Cheryl and I are dreading these last few yards―so easy to know the right thing, so hard to do it. We’re here to pay our respects to an aged friend. We’d had word that he’d been in the hospital for a couple of days, and had been released so he could come home to die in peace. Cheryl had inquired discreetly: he’s seeing visitors. We breathe in, breathe out, suck it up, and knock on his front door. Though he’s supine in a hospital bed in the sitting room, at least it’s not a coffin, and he hasn’t the faintest look or sound of a man whose death is presumed imminent. The atmosphere is more like Thanksgiving than a premature wake. Family, friends, and a black Lab circulate, especially the energetic Lab; laughter and bright talk filter out of the kitchen, the default gathering room of many a house. We chat with him about his travels, his Navy career in the war, where he’d grown up, and make encouraging bald-faced lies about expecting him to be at church on Sunday. His manifest deafness keeps the seriousness at bay; repeating questions at a shout leavens a conversation.
On his ear, I observe Frank’s sign, the deep earlobe crease that may or may not signify heart disease. Tenuous as that correlation is, it prepares me to believe that this might not be a false alarm. His young granddaughter stands near his bed, beams of obvious doting passing between them. This touches me, having once been a grandchild, and now a grandfather totally at the mercy of his granddaughters. There will be tears if I’m not careful. I permit my attention to drift inward from the conversation.
He is of a faith whose fundamentalists are apt to disparage medicine and pride themselves on cultivating ignorance of it. I consider his belief to be at best indulging in the post hoc fallacy good and hard, and his checking out of the hospital reckless. I judge harshly, even savagely, because it seems unforgivable to me that he’s frittering away his life and his family’s love. But I do not know his prognosis, let alone know his mind, and it would be impertinent to make either my business. People do incomprehensible things under the God spell. People do incomprehensible things, period.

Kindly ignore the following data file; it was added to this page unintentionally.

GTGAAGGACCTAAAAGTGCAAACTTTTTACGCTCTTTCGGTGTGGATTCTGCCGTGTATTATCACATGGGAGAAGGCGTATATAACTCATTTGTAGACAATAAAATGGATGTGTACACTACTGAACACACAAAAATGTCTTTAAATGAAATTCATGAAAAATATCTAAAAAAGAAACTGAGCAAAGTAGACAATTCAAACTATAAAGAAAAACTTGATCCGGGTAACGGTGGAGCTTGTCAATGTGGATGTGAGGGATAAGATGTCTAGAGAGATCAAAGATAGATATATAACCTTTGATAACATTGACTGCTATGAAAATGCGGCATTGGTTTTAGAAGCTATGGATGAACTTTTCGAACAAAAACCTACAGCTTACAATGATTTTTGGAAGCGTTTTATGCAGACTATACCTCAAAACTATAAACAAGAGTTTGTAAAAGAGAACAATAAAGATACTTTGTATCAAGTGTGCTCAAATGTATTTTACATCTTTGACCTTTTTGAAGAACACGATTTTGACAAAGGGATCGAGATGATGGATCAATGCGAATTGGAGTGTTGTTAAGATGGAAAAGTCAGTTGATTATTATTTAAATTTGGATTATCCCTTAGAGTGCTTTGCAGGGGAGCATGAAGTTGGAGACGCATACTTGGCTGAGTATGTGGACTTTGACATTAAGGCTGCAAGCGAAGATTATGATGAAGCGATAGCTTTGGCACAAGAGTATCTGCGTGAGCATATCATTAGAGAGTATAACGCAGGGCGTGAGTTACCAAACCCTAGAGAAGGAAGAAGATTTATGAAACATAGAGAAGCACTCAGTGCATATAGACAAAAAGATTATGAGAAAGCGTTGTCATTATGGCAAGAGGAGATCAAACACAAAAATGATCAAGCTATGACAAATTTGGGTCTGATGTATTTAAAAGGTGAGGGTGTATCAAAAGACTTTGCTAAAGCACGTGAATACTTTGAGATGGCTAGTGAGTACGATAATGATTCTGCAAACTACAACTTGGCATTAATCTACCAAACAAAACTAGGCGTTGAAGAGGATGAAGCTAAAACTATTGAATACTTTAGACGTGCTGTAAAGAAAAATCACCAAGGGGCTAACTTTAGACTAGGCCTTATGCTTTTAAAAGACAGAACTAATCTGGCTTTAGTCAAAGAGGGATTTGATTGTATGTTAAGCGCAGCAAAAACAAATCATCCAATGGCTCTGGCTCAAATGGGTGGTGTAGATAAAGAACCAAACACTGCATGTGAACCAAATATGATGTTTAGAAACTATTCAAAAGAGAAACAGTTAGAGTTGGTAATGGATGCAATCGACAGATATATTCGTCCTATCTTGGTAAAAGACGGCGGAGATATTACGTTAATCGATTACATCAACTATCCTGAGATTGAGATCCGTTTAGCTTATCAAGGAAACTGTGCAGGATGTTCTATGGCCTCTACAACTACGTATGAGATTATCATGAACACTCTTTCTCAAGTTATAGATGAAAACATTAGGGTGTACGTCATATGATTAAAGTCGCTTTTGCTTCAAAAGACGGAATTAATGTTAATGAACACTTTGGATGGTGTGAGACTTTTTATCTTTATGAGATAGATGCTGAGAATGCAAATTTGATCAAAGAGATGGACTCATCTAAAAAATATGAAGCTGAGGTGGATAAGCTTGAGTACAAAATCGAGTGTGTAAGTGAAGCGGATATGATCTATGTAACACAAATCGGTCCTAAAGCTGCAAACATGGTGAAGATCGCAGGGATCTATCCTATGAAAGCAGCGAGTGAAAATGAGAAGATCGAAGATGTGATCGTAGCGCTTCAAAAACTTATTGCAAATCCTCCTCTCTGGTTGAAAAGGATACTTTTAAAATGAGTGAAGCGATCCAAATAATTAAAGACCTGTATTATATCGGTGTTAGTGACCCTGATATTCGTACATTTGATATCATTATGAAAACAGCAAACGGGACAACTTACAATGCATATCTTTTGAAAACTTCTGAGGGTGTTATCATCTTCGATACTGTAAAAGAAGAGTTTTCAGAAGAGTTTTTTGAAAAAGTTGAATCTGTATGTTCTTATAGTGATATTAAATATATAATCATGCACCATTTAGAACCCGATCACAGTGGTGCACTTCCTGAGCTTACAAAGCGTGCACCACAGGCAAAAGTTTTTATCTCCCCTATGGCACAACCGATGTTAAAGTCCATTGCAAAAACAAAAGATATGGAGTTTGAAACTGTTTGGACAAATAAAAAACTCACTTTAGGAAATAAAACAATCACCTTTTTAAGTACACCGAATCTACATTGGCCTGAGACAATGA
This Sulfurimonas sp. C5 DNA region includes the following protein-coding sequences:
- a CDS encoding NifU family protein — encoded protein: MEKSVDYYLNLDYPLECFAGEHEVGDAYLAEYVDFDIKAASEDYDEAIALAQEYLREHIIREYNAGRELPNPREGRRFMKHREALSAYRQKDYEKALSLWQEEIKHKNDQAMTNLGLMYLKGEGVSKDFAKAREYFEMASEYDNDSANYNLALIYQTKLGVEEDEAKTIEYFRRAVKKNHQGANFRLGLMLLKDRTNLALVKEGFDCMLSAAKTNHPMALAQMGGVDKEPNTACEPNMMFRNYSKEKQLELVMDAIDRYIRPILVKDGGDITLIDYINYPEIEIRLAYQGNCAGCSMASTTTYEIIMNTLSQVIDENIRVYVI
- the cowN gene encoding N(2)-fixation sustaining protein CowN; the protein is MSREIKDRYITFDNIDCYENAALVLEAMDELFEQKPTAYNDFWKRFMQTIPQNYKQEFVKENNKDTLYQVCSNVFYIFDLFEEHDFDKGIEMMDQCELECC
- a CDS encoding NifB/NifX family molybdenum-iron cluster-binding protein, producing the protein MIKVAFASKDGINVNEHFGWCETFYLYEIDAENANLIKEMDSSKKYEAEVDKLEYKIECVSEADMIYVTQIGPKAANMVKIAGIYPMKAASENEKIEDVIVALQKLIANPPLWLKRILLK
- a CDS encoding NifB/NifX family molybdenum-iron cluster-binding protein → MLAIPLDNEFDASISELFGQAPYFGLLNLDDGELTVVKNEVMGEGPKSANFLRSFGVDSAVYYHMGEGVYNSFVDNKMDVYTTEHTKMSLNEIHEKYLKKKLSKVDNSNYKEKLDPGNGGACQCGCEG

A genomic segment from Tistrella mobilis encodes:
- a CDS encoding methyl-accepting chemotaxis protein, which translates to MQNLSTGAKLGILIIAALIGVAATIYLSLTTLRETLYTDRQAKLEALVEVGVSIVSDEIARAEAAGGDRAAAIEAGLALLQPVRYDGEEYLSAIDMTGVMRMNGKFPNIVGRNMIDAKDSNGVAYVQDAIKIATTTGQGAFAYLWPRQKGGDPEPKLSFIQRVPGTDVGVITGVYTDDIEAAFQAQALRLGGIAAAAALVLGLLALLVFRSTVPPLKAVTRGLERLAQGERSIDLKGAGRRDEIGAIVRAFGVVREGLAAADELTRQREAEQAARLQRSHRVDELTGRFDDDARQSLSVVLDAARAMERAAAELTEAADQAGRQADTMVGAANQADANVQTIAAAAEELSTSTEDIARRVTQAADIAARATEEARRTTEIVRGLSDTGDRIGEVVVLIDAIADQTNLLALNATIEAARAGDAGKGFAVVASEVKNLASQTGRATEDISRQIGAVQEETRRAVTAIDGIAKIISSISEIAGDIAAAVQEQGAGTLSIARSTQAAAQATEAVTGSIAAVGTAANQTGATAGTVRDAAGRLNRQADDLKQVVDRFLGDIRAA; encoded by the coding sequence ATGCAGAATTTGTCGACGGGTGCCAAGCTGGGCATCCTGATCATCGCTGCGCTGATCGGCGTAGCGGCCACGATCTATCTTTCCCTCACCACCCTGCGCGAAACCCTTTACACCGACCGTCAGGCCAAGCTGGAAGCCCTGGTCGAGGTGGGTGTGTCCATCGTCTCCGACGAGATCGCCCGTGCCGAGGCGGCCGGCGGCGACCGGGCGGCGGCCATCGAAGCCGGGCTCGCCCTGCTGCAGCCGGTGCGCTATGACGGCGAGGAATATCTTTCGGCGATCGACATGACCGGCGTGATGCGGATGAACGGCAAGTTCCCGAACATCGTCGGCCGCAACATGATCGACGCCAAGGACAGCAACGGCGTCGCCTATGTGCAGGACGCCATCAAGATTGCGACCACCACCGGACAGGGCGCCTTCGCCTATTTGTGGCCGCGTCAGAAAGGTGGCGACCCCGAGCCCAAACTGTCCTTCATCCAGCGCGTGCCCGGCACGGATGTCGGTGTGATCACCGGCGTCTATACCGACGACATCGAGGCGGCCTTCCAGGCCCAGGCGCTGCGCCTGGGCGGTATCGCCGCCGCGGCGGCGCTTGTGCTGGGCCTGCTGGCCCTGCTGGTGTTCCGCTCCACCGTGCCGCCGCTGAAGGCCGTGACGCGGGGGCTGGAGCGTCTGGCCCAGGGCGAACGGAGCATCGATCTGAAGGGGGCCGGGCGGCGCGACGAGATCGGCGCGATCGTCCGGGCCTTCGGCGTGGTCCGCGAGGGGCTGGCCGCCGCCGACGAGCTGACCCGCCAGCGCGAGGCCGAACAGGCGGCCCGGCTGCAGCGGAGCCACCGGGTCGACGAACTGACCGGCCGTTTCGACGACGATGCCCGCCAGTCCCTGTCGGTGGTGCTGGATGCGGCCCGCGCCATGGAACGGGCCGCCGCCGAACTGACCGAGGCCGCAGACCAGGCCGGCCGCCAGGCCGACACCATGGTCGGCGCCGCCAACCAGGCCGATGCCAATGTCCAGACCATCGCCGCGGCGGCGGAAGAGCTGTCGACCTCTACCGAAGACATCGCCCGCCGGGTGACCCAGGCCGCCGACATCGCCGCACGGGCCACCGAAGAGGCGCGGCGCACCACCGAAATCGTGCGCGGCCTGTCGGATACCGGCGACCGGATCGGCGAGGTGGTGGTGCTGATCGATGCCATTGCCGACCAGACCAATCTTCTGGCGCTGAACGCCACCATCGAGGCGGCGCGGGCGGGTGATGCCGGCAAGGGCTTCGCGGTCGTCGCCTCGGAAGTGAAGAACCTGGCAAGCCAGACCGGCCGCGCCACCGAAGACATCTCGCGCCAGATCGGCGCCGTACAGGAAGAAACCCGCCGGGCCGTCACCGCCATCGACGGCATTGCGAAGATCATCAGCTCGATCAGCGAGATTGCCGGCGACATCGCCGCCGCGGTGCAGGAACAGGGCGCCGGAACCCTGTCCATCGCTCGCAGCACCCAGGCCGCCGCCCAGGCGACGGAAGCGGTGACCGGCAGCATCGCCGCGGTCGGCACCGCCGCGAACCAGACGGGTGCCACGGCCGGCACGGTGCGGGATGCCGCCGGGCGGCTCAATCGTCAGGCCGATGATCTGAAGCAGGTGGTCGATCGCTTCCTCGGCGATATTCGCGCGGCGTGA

My brother remembers the time our grandfather juggled for us. Dismay and ricocheting remonstration from Gramma, Mom, and Dad, who worried that the exertion was too much for his failing heart, of which we kids understood nothing. I don’t doubt that afterward angina clawed at him and he had to fight for his breath, but, knowing more than I used to about grandfathers, I’ll lay odds that if he had deathbed regrets they didn’t include performing for his grandchildren.
On the ride home after one visit, the final time I saw Grampa, Mom commented how terrible he looked. Maybe I picked up something of foreboding in her tone because I contradicted her with some heat―I had seen no such thing and could not believe she had. Of course, she was right. My perception was flawed. I had discerned only his delight in seeing his grandchildren and failed to recognize the physical face of impending death. This blindness was merciful for a ten-year-old, but hard experience cures it.
During that last visit, Grampa lay in bed, hardly ever a good sign. I remember Uncle Bob telling us, years later, how hard it was for him to see his vigorous father―who had roamed the Berkshire foothills, fished, and golfed―inexorably wither. One April day in 1960 the phone rang; Dad shut the seldom-closed master bedroom door. I’d swear it happened on a weekend, but he died on a Wednesday, coincidentally the same day of the week on which he was born.
For a long time, so it seemed to me, I could not say the words “Grampa died” straight out. I thought that a reminder of his absence would offend his other survivors. Such overtness disrespected him, it was disloyal, an accusation, as if the power of saying it made it so, a curse that consigned him to oblivion. Oddly, I could say he was killed, keeping to myself that a heart attack was the blunt instrument; passivity and beating around the bush were OK. Although I can’t prove it, I believe I more than once said, “this grandfather is defunct.”
A child’s model of death is not much better than a dog’s and doesn’t necessarily improve as he ages. A child senses the loss and pain, and probably realizes that others share it with him, but he cannot understand that death is his own fate. Eventually, his parents will teach him that all living things must die―oh no, dear, nothing to worry about right now. He will parrot that as fact, but what he will believe is that he is exempt, indeed that he is invulnerable. After repeated bodily insults of the Nietzschean kind, we might begin to shed our delusions of invulnerability, but we do not give up until near the bitter end our desire to evade the draconian law of our mortality.
The handwriting for Grampa was on his dining-room table, had we children but known: salt substitute and margarine served with Gramma’s warnings about the evils of cholesterol. The late 1950s saw new and impressive blood pressure drugs that caught on quickly, and increasing knowledge of the importance of blood pressure control; however, I have no idea how Doc Taggart was treating Grampa. For him, it was too little, too late, but I’ve slithered through some profitable pharmaceutical and surgical loopholes in mortality’s Byzantine and confiscatory tax code, eking out a year more of life―so far―than Grampa did. This good fortune in medical technology spurs me to remember him and to remember that the day will come when big talk is at an end and all my weaseling is to no avail.